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With appropriate diagnosis and treatment, the majority of headache sufferers can look forward to improved management (although not elimination) of their headaches. There remains, however, a group of patients whose headaches do not improve with treatment as expected. In addition to the pain of inadequately relieved headache, these patients are at risk of developing chronic pain syndrome, a condition characterized by significant disability, medication dependence and overuse, depression, and worsening headache.

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Chronic pain syndrome often develops insidiously over time: as a result of the pain and incapacitation of frequent, poorly relieved headaches, patients miss substantial school or work time, and productivity is often reduced even when they are in attendance. Overuse or dependence on medication may result from desperate attempts to remain functional. This leads to secondary problems with rebound headache, altered sleep-wake cycles, or end-organ dysfunction, such as gastrointestinal hemorrhage related to overuse of anti-inflammatory medications, kidney damage from overuse of acetaminophen, sleep disruption related to sedative misuse, and so forth. Sufferers often limit social or leisure activities in order to devote themselves to essential work or school activities, leading to isolation from family or social contacts. Avoidance of physical exertion that may trigger headache not infrequently leads to profound physical deconditioning. In many patients, depression ensues or worsens.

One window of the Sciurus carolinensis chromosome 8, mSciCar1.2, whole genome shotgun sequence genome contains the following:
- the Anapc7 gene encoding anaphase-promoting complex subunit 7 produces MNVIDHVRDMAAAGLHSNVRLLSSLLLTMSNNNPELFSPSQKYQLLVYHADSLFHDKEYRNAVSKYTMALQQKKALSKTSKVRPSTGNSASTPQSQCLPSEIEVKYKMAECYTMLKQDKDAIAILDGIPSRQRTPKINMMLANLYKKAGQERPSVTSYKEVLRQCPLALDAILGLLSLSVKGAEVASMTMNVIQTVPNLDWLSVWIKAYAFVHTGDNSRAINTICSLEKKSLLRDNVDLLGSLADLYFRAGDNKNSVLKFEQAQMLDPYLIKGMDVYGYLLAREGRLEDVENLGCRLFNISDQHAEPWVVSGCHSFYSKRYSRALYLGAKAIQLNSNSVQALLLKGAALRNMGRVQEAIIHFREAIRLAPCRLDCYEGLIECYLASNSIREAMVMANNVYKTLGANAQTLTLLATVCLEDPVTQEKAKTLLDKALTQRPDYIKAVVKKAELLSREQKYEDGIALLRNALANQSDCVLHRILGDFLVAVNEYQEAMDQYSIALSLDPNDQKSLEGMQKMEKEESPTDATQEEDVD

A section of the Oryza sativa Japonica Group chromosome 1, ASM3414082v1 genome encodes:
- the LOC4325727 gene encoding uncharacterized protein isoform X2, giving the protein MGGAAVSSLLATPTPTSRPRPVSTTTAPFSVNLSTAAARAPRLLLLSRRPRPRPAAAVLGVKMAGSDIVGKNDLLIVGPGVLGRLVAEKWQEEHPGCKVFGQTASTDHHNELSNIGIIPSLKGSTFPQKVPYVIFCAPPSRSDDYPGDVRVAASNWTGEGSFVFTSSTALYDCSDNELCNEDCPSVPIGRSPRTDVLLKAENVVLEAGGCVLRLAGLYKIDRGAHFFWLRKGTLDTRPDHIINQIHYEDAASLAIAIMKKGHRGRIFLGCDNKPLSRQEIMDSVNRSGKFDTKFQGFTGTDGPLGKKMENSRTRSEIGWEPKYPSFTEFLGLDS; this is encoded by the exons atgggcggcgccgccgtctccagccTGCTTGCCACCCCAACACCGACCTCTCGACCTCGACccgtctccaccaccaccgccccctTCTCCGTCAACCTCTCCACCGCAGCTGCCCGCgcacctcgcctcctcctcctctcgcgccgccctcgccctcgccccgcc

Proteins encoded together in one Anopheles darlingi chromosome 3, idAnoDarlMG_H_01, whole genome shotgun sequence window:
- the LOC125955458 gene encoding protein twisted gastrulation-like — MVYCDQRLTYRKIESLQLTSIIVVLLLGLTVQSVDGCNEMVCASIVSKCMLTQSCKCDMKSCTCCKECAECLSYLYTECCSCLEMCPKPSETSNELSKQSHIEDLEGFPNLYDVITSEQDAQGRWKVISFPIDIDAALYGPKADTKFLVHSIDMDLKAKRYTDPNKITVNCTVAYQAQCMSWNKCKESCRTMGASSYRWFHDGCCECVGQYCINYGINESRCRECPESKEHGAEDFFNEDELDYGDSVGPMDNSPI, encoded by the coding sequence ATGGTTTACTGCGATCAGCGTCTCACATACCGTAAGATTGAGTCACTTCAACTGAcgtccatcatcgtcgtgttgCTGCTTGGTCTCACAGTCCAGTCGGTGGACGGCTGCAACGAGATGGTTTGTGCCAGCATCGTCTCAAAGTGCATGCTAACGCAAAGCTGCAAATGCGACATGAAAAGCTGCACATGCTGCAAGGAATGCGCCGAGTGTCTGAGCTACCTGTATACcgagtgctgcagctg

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Once underway, this complex downward spiral is difficult, if not impossible, to address using single-discipline treatment or medication. If the disability resulting from chronic disabling headache could be prevented, tremendous suffering would be avoided. This chapter discusses the magnitude of the problem of refractory headache, suggests ways to intercede in patients currently experiencing refractory headache, and considers how early intervention with appropriate, disease-specific measures might prevent the disaster of chronic headache from developing in many patients.

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Data from the American Migraine Study suggest that 5% of American women and 3% of American men suffer from frequent, severe headaches, defined as headache more than 15 days a month.1 The vast majority can be assumed to have migraine or transformed migraine, with a small number likely experiencing cluster or other less common types of headache. Although tension-type headache in its chronic form can be debilitating, it is far less frequent than migraine among severely disabled patients.

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The gender distribution of headache is not equal, with women more likely than men at all postpubertal ages to suffer from headache, and more likely than men to develop severe, disabling forms of the disorder. Epidemiologic data show that women require more bed rest per attack than do men,2 and are more likely to be moderately or severely disabled as a result of headache. Regardless of gender, the most disabled segment of the headache population accounts for very large percentages of the indirect costs attributed to migraine,3 suggesting that treatment targeted to this group of severely affected patients is highly cost-effective.2

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The level of functioning of patients with chronic headache has been found to ...

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